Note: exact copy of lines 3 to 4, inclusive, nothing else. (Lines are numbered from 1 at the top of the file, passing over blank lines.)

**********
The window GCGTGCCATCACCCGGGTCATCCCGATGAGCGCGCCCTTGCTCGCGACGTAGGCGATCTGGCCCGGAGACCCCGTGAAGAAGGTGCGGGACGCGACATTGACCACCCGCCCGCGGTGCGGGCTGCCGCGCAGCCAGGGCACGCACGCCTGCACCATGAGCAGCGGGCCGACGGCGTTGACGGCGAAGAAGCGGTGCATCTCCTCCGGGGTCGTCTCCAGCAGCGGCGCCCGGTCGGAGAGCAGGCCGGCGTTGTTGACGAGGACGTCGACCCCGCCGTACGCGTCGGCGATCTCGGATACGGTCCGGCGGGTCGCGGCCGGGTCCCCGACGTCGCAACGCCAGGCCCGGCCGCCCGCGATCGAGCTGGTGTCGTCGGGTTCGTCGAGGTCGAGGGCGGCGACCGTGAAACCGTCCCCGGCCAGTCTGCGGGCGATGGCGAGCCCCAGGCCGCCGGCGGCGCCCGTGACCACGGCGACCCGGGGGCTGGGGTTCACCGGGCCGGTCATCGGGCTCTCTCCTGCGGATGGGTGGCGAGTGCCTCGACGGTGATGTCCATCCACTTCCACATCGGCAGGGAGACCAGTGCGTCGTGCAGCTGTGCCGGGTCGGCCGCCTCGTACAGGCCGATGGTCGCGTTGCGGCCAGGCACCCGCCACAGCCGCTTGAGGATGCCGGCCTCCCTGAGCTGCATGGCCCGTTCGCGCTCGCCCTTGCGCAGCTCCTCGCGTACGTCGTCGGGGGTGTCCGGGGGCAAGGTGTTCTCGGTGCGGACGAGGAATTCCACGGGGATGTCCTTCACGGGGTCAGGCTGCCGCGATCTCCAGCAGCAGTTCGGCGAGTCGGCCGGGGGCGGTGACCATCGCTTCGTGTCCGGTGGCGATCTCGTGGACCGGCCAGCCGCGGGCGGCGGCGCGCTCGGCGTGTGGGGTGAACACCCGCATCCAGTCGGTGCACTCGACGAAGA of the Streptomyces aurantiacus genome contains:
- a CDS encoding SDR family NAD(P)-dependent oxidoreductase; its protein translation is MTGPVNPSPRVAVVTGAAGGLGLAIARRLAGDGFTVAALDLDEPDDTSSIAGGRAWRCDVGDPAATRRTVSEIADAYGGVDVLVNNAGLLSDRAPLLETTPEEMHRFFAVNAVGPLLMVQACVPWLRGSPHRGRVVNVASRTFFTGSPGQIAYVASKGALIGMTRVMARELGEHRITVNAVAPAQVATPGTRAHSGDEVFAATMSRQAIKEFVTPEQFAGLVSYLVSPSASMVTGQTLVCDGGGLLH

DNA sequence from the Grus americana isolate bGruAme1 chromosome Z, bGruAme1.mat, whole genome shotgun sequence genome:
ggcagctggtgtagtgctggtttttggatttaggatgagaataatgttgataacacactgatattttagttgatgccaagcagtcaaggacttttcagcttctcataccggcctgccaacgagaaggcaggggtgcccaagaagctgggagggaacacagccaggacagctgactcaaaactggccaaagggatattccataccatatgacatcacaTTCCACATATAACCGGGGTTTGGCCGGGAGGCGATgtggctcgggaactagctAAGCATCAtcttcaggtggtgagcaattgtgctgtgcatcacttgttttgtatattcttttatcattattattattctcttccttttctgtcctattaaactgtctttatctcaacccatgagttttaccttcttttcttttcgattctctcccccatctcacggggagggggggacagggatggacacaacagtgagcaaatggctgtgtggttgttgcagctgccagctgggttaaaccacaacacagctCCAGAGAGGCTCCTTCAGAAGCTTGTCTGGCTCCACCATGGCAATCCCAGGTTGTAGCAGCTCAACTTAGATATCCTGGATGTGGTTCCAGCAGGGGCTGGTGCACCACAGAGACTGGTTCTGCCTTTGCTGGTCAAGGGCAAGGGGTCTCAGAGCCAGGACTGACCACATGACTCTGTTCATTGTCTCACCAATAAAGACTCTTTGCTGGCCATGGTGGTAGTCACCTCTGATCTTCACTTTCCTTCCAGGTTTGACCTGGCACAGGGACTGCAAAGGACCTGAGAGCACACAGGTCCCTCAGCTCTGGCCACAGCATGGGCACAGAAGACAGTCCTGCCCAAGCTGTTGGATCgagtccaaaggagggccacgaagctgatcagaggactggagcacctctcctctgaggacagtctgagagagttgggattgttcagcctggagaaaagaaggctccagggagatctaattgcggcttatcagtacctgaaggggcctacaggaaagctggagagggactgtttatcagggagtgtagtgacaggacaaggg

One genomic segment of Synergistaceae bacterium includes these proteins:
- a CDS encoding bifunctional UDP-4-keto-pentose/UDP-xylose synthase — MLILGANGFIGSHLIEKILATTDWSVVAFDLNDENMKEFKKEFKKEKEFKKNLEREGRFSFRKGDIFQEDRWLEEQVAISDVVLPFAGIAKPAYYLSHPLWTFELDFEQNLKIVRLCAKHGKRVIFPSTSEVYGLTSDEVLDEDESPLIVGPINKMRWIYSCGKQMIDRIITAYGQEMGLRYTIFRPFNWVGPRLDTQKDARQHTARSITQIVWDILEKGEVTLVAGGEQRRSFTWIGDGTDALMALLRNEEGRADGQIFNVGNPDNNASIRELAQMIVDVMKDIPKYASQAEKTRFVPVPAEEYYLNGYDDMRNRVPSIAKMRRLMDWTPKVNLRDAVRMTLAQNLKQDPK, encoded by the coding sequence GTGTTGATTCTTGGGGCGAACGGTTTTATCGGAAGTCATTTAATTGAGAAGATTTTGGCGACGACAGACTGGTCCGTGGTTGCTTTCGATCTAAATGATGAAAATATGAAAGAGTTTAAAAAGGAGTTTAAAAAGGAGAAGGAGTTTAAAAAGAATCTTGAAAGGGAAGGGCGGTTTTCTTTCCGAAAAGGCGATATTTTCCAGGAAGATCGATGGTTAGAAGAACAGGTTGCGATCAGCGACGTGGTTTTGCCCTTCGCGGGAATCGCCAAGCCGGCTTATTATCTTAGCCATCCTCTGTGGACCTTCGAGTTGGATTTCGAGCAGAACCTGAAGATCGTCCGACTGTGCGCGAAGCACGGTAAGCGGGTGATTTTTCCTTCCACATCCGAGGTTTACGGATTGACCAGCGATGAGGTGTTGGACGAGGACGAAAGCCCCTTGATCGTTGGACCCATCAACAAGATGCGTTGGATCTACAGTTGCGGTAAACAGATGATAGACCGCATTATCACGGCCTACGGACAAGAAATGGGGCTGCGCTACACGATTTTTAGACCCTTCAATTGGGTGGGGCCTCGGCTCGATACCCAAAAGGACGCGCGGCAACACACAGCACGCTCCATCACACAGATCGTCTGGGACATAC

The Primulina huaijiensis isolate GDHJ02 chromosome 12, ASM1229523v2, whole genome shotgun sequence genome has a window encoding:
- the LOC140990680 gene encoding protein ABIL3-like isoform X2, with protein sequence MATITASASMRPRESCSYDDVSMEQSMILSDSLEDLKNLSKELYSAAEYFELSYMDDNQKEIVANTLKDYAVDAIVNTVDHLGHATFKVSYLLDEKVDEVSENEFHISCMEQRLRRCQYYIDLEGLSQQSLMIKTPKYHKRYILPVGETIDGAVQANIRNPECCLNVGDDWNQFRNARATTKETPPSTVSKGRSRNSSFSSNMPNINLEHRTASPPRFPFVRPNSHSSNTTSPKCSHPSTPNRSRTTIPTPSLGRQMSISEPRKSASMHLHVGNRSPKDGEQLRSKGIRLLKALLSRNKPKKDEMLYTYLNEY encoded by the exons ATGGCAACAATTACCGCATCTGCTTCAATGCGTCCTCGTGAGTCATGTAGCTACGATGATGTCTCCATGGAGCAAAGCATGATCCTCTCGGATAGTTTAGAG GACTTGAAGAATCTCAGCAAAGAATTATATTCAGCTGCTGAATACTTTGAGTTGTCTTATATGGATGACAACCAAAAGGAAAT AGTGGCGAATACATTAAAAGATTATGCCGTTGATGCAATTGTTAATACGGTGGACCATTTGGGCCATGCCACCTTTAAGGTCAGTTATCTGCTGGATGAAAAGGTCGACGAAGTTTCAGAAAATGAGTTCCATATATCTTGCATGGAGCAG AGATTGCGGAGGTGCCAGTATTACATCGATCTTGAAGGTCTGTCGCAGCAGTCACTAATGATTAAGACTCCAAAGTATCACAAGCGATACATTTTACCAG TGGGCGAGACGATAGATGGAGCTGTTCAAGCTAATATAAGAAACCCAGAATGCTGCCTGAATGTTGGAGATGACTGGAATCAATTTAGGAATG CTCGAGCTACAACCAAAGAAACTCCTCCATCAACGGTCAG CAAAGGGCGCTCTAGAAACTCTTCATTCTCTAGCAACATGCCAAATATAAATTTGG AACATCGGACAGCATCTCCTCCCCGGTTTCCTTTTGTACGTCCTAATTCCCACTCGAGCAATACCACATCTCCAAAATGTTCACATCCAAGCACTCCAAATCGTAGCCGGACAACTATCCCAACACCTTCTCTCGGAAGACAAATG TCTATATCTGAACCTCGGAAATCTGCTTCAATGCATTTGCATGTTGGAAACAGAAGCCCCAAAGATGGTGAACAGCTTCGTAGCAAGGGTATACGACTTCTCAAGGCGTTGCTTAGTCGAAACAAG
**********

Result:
DNA sequence from the Grus americana isolate bGruAme1 chromosome Z, bGruAme1.mat, whole genome shotgun sequence genome:
ggcagctggtgtagtgctggtttttggatttaggatgagaataatgttgataacacactgatattttagttgatgccaagcagtcaaggacttttcagcttctcataccggcctgccaacgagaaggcaggggtgcccaagaagctgggagggaacacagccaggacagctgactcaaaactggccaaagggatattccataccatatgacatcacaTTCCACATATAACCGGGGTTTGGCCGGGAGGCGATgtggctcgggaactagctAAGCATCAtcttcaggtggtgagcaattgtgctgtgcatcacttgttttgtatattcttttatcattattattattctcttccttttctgtcctattaaactgtctttatctcaacccatgagttttaccttcttttcttttcgattctctcccccatctcacggggagggggggacagggatggacacaacagtgagcaaatggctgtgtggttgttgcagctgccagctgggttaaaccacaacacagctCCAGAGAGGCTCCTTCAGAAGCTTGTCTGGCTCCACCATGGCAATCCCAGGTTGTAGCAGCTCAACTTAGATATCCTGGATGTGGTTCCAGCAGGGGCTGGTGCACCACAGAGACTGGTTCTGCCTTTGCTGGTCAAGGGCAAGGGGTCTCAGAGCCAGGACTGACCACATGACTCTGTTCATTGTCTCACCAATAAAGACTCTTTGCTGGCCATGGTGGTAGTCACCTCTGATCTTCACTTTCCTTCCAGGTTTGACCTGGCACAGGGACTGCAAAGGACCTGAGAGCACACAGGTCCCTCAGCTCTGGCCACAGCATGGGCACAGAAGACAGTCCTGCCCAAGCTGTTGGATCgagtccaaaggagggccacgaagctgatcagaggactggagcacctctcctctgaggacagtctgagagagttgggattgttcagcctggagaaaagaaggctccagggagatctaattgcggcttatcagtacctgaaggggcctacaggaaagctggagagggactgtttatcagggagtgtagtgacaggacaaggg